Humpback Whale Sightings Create "Circus"

Wild Whale Watching In Santa Cruz

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    NEWSLETTERS

    TK
    Paul Schraub
    Two huge humpback whales unexpectedly jump out of the ocean just feet from a kayaker Alan Brady during a photo shoot off the coast of Santa Cruz, California.

    Whale-watching is popular human sport as well as decent business, and a pod of humpback whales are happy to oblige all, making frequent appearances in Monterey Bay near Santa Cruz. But the whales on display are creating a "circus" atmosphere, where some strict rules for protecting the giant sea mammals' safety are not being observed, officials say.

    Harassment has become an increasing problem in the waters off of Santa Cruz, which are part of the Monterey Bay National Marine Sanctuary, according to the National Oceanic and Atmospheric Administration. At least one boat, straying closer than the 100-yard barrier between man and mammal required by law, has been damaged, with others overturned, according to sanctuary superintendent Paul Michael.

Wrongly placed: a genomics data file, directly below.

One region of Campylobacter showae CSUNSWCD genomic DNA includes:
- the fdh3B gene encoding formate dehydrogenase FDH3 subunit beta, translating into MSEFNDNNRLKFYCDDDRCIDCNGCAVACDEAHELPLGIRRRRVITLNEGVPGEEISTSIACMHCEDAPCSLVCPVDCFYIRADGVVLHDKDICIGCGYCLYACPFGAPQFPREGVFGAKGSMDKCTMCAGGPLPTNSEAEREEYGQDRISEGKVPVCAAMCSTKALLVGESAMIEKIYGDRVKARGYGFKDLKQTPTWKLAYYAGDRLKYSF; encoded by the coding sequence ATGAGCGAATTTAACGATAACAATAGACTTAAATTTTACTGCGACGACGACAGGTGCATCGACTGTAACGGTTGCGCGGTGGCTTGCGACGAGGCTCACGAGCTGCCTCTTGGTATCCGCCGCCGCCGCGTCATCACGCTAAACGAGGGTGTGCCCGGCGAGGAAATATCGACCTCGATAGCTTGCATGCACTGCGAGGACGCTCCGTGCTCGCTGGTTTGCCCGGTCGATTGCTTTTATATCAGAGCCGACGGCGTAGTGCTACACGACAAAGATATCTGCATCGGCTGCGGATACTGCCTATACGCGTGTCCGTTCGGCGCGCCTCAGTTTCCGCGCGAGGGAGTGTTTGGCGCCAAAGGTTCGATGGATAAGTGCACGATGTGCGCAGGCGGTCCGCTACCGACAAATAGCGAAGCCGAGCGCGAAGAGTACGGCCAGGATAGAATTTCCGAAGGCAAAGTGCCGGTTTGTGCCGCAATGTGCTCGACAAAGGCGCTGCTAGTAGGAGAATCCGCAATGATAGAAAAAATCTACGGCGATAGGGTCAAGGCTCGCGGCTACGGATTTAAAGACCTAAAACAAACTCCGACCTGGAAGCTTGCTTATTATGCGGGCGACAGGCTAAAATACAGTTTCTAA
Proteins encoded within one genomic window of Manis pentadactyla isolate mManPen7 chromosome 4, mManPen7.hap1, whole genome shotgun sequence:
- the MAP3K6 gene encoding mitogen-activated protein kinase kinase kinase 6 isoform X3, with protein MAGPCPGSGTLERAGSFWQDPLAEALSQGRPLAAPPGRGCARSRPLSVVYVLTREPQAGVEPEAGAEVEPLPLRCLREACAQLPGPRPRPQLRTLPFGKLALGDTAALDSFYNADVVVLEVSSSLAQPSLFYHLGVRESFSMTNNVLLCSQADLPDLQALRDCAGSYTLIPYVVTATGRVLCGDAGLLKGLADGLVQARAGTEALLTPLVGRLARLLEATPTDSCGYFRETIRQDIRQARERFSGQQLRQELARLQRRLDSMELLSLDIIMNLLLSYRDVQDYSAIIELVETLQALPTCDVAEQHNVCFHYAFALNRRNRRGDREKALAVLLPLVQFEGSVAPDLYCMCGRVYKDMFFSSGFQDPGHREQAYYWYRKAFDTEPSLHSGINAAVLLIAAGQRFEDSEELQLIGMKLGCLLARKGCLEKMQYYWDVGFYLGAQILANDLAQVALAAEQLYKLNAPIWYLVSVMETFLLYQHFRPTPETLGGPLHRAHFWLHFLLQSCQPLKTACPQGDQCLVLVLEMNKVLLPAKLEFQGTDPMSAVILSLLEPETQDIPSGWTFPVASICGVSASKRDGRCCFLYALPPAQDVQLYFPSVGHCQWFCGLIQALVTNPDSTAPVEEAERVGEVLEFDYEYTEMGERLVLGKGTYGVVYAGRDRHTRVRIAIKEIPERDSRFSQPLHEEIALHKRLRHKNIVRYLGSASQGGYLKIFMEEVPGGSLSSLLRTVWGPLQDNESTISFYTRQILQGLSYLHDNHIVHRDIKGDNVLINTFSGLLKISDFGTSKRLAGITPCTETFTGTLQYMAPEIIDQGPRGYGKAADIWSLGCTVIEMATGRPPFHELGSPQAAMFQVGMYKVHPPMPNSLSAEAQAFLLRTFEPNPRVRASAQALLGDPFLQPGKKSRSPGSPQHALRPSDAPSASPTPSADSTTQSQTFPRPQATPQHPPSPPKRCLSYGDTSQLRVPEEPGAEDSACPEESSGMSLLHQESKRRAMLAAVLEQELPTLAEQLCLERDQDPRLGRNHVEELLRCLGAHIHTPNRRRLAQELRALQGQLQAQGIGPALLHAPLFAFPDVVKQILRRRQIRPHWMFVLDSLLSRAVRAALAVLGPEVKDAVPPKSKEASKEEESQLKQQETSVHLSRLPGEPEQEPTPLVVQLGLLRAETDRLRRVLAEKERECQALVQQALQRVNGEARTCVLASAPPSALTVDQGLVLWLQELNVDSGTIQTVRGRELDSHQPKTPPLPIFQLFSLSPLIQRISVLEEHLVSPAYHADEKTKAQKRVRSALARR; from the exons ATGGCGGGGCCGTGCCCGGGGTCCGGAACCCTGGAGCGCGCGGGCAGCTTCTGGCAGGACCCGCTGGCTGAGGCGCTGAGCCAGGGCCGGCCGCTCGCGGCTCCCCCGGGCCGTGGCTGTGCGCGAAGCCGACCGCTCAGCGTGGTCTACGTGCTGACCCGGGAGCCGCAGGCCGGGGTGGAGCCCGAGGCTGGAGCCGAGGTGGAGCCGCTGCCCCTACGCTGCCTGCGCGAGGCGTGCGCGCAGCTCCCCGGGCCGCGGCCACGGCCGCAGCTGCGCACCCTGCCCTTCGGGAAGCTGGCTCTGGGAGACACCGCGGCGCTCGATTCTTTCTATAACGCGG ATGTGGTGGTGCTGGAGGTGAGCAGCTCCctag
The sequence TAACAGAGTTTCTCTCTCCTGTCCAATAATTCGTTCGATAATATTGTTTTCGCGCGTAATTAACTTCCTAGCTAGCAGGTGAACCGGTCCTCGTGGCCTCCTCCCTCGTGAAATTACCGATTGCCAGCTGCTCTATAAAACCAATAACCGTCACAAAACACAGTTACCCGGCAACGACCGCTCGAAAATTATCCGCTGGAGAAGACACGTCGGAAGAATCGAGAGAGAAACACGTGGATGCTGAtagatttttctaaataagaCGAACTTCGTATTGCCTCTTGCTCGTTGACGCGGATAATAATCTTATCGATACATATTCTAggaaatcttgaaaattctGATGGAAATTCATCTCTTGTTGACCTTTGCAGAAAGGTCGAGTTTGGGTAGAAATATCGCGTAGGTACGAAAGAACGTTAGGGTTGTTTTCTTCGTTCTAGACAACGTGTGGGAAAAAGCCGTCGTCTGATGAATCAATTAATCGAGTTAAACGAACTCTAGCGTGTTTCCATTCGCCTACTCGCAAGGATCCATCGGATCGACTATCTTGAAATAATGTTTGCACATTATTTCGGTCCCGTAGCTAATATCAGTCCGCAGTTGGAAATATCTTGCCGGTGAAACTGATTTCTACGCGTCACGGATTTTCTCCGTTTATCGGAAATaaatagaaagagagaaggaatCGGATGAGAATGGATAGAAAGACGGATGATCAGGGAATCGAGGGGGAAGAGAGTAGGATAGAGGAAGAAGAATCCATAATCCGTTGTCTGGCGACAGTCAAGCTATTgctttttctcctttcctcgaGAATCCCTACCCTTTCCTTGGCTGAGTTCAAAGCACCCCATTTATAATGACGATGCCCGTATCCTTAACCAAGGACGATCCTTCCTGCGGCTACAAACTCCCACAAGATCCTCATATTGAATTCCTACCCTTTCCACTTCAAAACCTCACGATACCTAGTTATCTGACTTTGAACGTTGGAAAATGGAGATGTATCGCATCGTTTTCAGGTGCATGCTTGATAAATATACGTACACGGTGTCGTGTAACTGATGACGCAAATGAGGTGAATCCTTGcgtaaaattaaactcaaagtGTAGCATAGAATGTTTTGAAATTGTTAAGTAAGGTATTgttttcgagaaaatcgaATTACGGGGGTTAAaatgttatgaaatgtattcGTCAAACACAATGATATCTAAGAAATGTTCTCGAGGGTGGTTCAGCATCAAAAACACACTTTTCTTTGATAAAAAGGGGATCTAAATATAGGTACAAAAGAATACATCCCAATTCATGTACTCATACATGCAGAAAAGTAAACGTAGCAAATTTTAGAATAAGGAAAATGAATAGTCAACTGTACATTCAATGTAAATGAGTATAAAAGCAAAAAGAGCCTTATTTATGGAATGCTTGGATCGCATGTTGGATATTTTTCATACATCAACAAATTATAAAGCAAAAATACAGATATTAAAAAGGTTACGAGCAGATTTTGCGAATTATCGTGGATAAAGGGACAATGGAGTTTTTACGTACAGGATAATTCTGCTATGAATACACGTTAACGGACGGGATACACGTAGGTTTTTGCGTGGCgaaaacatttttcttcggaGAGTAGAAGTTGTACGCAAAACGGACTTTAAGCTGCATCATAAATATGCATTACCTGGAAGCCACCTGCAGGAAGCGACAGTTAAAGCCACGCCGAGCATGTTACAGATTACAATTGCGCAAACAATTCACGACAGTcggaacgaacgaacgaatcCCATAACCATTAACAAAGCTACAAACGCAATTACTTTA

The problem may not be harm to the whales, but the whales harming people, according to Kenny Stagnaro, who runs a whale-watching cruise line in Santa Cruz. "It's like a circus event out there," he told the Santa Cruz Sentinel. "The danger for people is incredible. A lot of people don't understand the power of these animals. With a tail throw they could break a kayak or kill someone ... It's just not safe."

    That said, Stagnaro's business is booming: he was booked up for tours over the weekend, according to the newspaper.

    Kayaks were nearly sold out in town. One kayaker said a whale got within 10 feet.